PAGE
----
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Surgery. 2013 Oct;154(4):927-31; discussion 931-3. doi: 10.1016/j.surg.2013.04.040.

Etiology and incidence of pediatric gallbladder disease.

Author information

1
From the Hiram C. Polk, Jr., M.D. Department of Surgery, Division of Pediatric Surgery, University of Louisville, Louisville, KY.

Abstract

PURPOSE:

The spectrum of pediatric biliary tract disease is changing. The goal of this study was to examine the causes and comorbidities of pediatric gallbladder disease at our institution.

METHODS:

We performed a retrospective chart review on consecutive patient at Kosair Children's Hospital who underwent cholecystectomy over a 9-year time period ending in 2012.

RESULTS:

Among the 453 patients in the study group, the average age was 13.3 years and 67.2% were female. Indications for cholecystectomy were gallstones in 285 (63%) and biliary dyskinesia in 140 (33%). Of the patients with gallstones, 68 children (15%) had hemolytic disease. Although the number of cholecystectomies for hemolytic disease was relatively stable throughout our study, the number for biliary dyskinesia and non-hemolytic (cholesterol) cholelithiasis rose by 63% and 216%, respectively. Average body mass index (BMI) for patients with non-hemolytic (cholesterol) stones and biliary dyskinesia were significantly greater than the average BMI for patients with hemolytic stones (P < .0001). In addition, the average BMI for children with non-hemolytic (cholesterol) stones was greater than the average BMI with biliary dyskinesia (P < .0001).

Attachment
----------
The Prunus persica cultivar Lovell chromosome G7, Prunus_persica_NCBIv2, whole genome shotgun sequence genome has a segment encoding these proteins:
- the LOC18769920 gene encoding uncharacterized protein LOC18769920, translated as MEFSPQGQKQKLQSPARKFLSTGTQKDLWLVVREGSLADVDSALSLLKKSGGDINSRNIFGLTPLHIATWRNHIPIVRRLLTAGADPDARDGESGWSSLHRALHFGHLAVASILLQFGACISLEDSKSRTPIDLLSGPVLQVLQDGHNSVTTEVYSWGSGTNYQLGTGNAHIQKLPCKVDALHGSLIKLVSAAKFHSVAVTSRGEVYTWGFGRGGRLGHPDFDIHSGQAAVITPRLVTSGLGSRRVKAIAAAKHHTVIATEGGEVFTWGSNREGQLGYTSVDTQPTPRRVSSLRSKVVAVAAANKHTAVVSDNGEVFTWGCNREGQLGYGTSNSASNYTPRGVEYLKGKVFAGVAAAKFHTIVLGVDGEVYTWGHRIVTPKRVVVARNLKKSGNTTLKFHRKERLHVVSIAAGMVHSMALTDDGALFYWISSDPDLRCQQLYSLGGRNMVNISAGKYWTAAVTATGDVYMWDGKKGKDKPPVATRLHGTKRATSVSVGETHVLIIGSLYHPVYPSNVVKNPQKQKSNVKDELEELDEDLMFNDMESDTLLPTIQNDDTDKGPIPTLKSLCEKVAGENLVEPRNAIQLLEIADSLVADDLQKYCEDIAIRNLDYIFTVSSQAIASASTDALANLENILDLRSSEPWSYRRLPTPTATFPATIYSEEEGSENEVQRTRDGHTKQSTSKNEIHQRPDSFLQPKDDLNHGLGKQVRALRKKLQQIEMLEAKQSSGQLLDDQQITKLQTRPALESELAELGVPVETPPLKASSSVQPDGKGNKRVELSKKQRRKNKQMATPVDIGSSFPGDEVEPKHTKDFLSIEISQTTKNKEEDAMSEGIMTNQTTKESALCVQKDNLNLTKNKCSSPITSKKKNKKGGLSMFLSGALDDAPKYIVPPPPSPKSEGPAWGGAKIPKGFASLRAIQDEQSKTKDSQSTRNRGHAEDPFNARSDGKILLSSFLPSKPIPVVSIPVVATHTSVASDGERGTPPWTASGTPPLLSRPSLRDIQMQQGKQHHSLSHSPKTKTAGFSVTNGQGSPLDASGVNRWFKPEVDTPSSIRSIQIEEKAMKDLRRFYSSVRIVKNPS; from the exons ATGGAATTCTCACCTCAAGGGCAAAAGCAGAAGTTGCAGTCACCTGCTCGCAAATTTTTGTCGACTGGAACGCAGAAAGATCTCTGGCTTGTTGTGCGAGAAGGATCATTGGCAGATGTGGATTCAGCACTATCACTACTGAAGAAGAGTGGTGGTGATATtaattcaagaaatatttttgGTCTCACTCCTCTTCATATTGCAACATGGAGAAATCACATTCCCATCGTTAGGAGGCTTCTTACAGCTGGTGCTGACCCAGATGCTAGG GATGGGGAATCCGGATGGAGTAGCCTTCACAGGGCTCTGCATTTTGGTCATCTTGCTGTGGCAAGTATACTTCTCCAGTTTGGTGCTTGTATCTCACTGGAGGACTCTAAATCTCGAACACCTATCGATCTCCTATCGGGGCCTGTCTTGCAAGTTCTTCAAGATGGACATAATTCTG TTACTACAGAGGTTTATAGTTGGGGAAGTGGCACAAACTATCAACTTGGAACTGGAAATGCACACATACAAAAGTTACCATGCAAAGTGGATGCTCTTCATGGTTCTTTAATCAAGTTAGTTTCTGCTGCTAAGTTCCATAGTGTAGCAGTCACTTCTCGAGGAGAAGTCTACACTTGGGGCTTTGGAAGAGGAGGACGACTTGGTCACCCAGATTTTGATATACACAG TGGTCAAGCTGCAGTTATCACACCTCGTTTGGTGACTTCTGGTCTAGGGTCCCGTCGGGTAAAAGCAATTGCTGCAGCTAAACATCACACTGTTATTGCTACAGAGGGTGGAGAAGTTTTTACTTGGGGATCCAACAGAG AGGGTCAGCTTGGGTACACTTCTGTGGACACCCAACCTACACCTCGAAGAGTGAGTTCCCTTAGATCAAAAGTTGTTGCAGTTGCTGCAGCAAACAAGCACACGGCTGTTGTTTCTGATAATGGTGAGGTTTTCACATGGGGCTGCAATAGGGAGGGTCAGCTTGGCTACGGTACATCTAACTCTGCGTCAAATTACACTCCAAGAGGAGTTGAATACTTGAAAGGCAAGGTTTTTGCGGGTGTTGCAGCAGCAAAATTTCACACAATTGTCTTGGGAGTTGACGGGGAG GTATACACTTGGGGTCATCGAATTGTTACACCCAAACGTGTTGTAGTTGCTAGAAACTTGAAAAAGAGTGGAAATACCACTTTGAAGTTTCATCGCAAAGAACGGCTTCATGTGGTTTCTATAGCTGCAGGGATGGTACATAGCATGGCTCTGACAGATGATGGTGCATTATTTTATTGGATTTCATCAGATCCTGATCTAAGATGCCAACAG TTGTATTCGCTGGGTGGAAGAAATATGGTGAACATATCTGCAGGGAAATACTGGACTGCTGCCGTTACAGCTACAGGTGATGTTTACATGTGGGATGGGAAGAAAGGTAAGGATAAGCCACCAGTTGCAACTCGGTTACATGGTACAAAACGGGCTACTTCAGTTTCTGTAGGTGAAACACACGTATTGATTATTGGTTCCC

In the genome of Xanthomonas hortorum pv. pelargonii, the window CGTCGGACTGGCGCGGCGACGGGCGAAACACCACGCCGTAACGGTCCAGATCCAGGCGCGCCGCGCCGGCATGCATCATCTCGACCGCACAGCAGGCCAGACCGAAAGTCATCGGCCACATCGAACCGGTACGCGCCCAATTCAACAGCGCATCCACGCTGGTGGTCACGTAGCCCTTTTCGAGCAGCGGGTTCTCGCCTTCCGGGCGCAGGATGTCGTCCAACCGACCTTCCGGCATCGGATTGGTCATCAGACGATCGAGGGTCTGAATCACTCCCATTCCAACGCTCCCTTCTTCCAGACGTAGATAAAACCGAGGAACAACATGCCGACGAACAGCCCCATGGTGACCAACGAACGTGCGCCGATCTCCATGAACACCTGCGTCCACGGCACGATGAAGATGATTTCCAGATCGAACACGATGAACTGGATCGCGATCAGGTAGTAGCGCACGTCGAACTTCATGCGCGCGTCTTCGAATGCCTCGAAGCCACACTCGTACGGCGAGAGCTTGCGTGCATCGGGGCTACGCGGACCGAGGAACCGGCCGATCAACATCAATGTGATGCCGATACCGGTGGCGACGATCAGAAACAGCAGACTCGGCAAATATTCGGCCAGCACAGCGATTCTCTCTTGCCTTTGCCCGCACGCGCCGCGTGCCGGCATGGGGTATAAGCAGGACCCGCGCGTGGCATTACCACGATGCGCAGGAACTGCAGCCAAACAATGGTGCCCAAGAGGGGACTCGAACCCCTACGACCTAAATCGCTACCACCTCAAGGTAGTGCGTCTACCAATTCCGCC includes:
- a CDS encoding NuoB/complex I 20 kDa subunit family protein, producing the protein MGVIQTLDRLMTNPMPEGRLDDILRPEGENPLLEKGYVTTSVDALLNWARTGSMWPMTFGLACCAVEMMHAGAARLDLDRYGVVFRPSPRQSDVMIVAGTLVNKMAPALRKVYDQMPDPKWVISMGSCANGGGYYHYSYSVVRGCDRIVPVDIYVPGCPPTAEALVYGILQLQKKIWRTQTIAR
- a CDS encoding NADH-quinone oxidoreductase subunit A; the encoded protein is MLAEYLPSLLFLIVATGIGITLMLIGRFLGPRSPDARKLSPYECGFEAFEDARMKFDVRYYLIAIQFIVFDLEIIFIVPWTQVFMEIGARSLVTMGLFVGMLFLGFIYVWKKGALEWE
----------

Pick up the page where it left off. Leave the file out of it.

CONCLUSION:

Symptomatic gallbladder disease increased over the study period. Biliary dyskinesia and children with non-hemolytic disease are responsible for this increase.

PMID:
24074432
DOI:
10.1016/j.surg.2013.04.040
[Indexed for MEDLINE]

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